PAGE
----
One River Digital Asset Management (together with its parent, One River Asset Management) announced that is welcoming Jay Clayton, Kevin Hassett, and Jon Orszag to the firm’s Academic and Regulatory Advisory Council effective immediately.

Mr. Clayton joins One River’s newly formed advisory council following his service as Chair of the U.S. Securities and Exchange Commission (“SEC”) from May 2017 through December 2020. During his tenure at the SEC, Mr. Clayton focused on initiatives that promoted economic growth, investment opportunity, market integrity and investor protection. Mr. Clayton was recently appointed non-executive Chair of Apollo Global Management, Inc. (NYSE: APO). Prior to serving as Chairman of the SEC, Mr. Clayton led a distinguished law career, including more than 20 years with Sullivan & Cromwell LLP where he was a member of the management committee and co-managing partner for the firm’s General Practice Group. Mr. Clayton has rejoined Sullivan & Cromwell LLP as Senior Policy Advisor and of counsel as well as returning to his role as an Adjunct Professor at the University of Pennsylvania Carey Law School.

Mr. Hassett joins One River’s advisory council while currently serving as Vice President and Managing Director of The Lindsey Group, and a Distinguished Visiting Fellow at the Hoover Institution. Kevin was senior advisor to President Trump and also the 29th Chairman of the White House’s Council of Economic Advisers. He previously served as research director at the American Enterprise Institute, as a senior economist at the Federal Reserve, and as a faculty member at Columbia University. Hassett was a senior adviser on Mitt Romney’s 2012 campaign, and prior to that served as John McCain’s chief economic adviser in the 2000 presidential primaries and an economic adviser to the campaigns of George W. Bush in the 2004 presidential election and McCain in the presidential election of 2008.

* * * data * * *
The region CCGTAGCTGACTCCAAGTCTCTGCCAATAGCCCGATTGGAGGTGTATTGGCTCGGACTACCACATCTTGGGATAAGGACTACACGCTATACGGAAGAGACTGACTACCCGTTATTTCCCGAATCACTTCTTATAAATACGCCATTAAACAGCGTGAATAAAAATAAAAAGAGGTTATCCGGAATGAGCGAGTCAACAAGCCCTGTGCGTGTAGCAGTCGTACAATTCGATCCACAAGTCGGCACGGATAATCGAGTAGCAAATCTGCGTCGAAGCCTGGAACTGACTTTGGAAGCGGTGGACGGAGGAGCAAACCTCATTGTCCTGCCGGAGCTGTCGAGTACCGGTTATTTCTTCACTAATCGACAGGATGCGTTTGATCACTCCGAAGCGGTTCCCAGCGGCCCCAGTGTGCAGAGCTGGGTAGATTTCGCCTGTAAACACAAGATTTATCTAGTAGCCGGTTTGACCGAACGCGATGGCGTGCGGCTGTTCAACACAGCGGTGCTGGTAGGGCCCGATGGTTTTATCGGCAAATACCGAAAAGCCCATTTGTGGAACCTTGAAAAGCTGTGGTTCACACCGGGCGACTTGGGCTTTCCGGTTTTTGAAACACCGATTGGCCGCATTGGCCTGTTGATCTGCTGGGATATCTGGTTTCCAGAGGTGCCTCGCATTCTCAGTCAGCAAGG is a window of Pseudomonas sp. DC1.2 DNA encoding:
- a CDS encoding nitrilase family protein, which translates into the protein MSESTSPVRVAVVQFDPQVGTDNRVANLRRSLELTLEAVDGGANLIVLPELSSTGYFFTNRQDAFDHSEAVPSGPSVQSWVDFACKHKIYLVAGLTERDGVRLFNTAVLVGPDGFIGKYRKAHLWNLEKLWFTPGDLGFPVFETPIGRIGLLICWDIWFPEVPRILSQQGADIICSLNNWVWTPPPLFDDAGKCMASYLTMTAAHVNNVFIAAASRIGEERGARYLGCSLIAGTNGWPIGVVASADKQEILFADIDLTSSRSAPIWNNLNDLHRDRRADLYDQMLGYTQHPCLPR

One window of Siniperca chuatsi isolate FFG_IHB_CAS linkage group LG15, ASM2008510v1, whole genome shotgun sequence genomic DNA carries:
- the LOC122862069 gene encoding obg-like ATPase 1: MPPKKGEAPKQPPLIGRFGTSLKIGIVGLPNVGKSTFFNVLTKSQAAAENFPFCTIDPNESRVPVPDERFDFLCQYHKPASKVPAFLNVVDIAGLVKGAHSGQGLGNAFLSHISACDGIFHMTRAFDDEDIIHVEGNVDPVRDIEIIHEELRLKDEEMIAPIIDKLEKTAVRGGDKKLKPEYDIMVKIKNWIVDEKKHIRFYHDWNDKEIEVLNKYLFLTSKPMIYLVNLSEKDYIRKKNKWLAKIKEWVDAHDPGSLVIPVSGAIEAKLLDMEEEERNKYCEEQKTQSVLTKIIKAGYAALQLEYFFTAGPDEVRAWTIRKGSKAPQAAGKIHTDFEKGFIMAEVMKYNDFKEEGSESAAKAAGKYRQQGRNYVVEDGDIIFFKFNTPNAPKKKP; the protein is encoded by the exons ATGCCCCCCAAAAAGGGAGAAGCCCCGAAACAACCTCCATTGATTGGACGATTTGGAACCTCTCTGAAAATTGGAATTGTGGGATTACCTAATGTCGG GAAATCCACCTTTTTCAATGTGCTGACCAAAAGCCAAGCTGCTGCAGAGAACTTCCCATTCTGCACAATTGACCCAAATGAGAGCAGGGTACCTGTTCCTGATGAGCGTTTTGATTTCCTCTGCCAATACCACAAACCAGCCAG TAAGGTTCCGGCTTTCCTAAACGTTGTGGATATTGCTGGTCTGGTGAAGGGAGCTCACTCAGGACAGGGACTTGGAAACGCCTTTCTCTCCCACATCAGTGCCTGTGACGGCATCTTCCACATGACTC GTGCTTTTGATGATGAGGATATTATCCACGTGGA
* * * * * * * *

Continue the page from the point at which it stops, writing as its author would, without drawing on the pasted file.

Mr. Orszag joins One River’s advisory council while currently serving as Senior Managing Director and member of the Executive Committee of Compass Lexecon. Orszag has conducted economic and financial analysis on a wide range of complex issues in antitrust, regulatory, policy, and litigation matters for corporations and public-sector entities. Prior to entering the private sector, Orszag served as the Assistant to the U.S. Secretary of Commerce and Director of the Office of Policy and Strategic Planning. In this capacity, Orszag was the Secretary of Commerce’s chief policy adviser and was responsible for coordinating the development and implementation of policy initiatives, from telecommunications issues to international trade issues. Previously, Orszag served as an Economic Policy Advisor on President Clinton’s National Economic Council. In 1999, the Corporation for Enterprise Development awarded Orszag its leadership award for “forging innovative public policies to expand economic opportunity in America.”